by BRAD ROLLINS
Former longtime sheriff’s deputy Bill Huddleston, the Democratic Party’s nominee for sheriff in 2008, formally announced this week another run for the office in 2010 with harsh words for his party primary opponent, Sheriff Tommy Ratliff.
In his bid against Sheriff Allen Bridges in 2008, Huddleston won 25,617 vote, 45.21 percent, but Bridges died before he could be sworn to a second full term. Ratliff was appointed sheriff over Huddleston and other contenders in December after a contentious, closed-doors selection process by County Judge Elizabeth Sumter and commissioners.
In announcing his candidacy on Friday, Huddleston took aim at Ratliff’s stewardship of the county jail, which has been under scrutiny of the State Jail Standards commission. The agency on Thursday ordered the jail kitchen closed.
“Under the late Sheriff Allen Bridges, jail maintenance and repairs were on track. Allen was a leader who cared about his people and the people of our county. He knew the issues with the jail and had an excellent plan in place, working with rather than against, the Commissioner’s Court. As sheriff, I will bring that kind of team work back to our county as it benefits everyone,” Huddleston said.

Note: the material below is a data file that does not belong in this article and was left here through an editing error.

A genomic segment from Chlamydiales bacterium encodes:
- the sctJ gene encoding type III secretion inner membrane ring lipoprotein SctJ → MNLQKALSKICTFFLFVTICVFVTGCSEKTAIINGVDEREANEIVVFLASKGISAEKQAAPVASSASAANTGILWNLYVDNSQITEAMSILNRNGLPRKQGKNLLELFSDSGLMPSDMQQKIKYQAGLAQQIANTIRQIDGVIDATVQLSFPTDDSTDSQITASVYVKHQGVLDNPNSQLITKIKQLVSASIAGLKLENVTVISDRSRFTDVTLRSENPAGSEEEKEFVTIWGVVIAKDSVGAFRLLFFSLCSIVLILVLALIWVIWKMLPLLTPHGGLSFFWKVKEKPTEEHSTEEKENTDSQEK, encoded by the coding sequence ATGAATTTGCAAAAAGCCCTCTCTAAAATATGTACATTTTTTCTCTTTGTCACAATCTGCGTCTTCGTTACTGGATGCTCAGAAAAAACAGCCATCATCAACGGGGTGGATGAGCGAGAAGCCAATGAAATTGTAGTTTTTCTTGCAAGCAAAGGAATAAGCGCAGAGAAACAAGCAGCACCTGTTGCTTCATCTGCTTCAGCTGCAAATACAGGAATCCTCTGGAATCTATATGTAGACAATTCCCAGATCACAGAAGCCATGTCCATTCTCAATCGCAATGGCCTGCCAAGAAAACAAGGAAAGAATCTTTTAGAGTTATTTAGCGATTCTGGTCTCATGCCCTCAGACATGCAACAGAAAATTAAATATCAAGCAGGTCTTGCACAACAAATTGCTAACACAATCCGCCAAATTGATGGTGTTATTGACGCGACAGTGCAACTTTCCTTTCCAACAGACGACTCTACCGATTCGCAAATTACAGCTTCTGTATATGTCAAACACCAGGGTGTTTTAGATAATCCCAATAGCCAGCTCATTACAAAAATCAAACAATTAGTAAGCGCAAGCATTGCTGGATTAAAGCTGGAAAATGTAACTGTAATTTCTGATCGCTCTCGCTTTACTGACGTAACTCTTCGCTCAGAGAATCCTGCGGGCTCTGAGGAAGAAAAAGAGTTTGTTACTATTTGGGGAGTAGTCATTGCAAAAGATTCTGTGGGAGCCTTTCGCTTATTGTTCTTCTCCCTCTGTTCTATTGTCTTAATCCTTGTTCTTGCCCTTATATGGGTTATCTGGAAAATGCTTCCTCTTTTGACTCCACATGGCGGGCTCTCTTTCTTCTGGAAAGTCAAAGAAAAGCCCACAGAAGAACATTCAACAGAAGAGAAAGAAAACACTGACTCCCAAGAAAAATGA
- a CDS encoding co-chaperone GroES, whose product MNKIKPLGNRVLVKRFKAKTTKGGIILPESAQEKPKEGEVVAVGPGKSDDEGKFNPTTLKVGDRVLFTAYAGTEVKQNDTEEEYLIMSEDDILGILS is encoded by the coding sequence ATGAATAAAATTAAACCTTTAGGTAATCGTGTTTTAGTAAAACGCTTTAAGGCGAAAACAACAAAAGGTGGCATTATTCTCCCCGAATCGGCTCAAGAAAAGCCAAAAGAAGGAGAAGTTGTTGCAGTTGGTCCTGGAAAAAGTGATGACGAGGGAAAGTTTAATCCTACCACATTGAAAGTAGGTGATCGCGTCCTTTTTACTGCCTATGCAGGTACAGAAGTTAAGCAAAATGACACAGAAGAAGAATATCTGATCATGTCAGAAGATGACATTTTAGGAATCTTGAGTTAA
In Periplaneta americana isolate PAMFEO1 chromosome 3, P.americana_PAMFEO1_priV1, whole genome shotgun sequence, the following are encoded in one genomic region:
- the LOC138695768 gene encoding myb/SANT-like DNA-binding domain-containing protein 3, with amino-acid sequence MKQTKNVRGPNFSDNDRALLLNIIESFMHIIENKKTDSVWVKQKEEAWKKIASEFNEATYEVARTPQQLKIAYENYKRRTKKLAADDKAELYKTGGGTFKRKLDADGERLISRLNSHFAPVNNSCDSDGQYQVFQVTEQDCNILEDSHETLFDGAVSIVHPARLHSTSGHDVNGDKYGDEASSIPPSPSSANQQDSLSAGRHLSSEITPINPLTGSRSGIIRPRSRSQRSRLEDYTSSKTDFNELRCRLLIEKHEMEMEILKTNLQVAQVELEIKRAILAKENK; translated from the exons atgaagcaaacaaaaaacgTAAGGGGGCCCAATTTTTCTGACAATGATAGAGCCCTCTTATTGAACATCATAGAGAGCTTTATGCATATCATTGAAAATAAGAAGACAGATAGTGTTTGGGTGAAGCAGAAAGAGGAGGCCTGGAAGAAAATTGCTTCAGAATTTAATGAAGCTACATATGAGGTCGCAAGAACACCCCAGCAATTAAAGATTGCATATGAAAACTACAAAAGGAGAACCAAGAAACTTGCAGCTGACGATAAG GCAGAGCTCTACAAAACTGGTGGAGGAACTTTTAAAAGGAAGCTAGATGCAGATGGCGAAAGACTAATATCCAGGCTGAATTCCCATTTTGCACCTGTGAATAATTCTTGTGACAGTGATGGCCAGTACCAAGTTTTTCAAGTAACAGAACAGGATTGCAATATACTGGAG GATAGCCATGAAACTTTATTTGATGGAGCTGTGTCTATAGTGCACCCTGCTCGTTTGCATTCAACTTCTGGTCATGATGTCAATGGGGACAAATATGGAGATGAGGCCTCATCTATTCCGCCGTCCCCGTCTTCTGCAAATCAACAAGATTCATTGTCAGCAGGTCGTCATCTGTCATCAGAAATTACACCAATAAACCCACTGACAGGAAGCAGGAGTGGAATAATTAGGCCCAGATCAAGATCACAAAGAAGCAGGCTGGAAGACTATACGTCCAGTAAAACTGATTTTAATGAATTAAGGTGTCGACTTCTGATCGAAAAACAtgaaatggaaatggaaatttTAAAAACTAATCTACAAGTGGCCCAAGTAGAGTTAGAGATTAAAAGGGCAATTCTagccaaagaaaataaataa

He added, “Perhaps Tommy expected the commissioners to put on gloves, grab a mop and clean his jail for him? Keeping areas like the kitchen clean and functioning are the sheriff’s responsibility. Period.”
During his 20 years career at the Hays County Sheriffs Office, Huddleston served in positions ranging from deputy to criminal investigator and was at one point SWAT commander, according to his biography.
A former Dripping Springs resident, Huddleston has lived in San Marcos for 13 years where is daughter attends San Marcos High School.
Huddleston said, “I have a foot in every community in this county. My heart is in every community in this county. I understand the challenges facing families and facing our law enforcement system. I have the roots and the experience that matters.”
On the Republican ticket, Texas Alcoholic Beverage Commission special investigator Gary Cutler, a former Travis and Williamson County sheriffs deputy who lives in Driftwood, has been campaigning for months.Email | Print